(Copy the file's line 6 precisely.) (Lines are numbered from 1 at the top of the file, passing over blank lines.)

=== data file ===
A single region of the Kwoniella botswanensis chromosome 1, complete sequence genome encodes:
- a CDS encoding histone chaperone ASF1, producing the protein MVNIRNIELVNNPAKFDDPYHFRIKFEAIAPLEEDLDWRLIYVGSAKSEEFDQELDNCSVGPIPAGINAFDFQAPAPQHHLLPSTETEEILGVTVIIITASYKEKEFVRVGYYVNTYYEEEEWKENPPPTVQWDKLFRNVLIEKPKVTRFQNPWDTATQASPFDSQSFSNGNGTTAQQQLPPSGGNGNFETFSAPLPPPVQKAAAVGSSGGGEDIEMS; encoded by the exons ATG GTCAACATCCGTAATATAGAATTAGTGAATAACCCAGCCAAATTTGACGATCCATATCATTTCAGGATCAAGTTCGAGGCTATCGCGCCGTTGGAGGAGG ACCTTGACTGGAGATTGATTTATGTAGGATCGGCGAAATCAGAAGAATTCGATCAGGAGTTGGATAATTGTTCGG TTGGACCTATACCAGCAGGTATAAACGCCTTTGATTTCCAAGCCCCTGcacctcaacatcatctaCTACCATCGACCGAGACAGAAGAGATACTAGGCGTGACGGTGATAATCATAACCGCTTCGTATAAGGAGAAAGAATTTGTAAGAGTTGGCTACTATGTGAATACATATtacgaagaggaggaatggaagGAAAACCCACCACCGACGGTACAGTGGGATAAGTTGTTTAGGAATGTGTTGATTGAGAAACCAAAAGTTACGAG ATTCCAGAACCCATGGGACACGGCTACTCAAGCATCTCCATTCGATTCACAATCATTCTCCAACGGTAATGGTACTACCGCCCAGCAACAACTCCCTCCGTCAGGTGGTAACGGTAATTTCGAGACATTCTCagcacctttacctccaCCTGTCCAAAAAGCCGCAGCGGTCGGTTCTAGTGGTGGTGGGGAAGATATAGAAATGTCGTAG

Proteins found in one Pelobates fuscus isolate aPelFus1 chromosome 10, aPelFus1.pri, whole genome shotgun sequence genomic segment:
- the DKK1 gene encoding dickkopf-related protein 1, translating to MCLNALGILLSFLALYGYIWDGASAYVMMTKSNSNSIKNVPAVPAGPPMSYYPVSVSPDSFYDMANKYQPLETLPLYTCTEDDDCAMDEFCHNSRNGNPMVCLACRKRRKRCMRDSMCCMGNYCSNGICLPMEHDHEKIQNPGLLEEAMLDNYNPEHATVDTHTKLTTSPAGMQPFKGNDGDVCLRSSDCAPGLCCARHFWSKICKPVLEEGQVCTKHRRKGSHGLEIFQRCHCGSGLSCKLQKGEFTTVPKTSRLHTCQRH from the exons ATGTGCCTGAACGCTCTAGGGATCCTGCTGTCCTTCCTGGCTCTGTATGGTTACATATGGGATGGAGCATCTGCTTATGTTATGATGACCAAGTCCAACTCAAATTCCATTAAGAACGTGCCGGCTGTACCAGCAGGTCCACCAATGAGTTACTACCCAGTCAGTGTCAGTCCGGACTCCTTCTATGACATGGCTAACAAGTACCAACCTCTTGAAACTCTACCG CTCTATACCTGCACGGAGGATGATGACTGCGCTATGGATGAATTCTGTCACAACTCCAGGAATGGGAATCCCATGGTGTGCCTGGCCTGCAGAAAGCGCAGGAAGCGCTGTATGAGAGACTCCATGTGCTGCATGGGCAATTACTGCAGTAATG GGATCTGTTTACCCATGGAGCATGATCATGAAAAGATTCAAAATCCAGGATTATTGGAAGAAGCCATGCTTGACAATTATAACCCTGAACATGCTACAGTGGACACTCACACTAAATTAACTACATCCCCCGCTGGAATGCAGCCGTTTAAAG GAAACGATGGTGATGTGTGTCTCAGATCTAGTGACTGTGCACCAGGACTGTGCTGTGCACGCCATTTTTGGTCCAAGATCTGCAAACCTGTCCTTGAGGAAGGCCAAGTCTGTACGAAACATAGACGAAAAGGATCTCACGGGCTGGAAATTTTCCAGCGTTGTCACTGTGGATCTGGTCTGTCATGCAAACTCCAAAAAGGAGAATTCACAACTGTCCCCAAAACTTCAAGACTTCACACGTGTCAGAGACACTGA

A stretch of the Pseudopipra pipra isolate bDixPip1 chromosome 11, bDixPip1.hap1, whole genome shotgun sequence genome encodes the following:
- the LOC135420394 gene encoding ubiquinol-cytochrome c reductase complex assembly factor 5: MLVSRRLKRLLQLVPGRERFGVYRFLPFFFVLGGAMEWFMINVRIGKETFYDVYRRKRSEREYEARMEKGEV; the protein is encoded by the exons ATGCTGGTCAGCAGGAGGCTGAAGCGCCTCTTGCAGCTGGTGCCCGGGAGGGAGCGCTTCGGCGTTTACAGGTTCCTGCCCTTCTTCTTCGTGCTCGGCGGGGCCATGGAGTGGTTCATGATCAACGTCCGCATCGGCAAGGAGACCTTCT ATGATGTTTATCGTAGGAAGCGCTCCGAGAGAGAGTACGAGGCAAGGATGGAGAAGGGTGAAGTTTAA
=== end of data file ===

- the LOC135420394 gene encoding ubiquinol-cytochrome c reductase complex assembly factor 5: MLVSRRLKRLLQLVPGRERFGVYRFLPFFFVLGGAMEWFMINVRIGKETFYDVYRRKRSEREYEARMEKGEV; the protein is encoded by the exons ATGCTGGTCAGCAGGAGGCTGAAGCGCCTCTTGCAGCTGGTGCCCGGGAGGGAGCGCTTCGGCGTTTACAGGTTCCTGCCCTTCTTCTTCGTGCTCGGCGGGGCCATGGAGTGGTTCATGATCAACGTCCGCATCGGCAAGGAGACCTTCT ATGATGTTTATCGTAGGAAGCGCTCCGAGAGAGAGTACGAGGCAAGGATGGAGAAGGGTGAAGTTTAA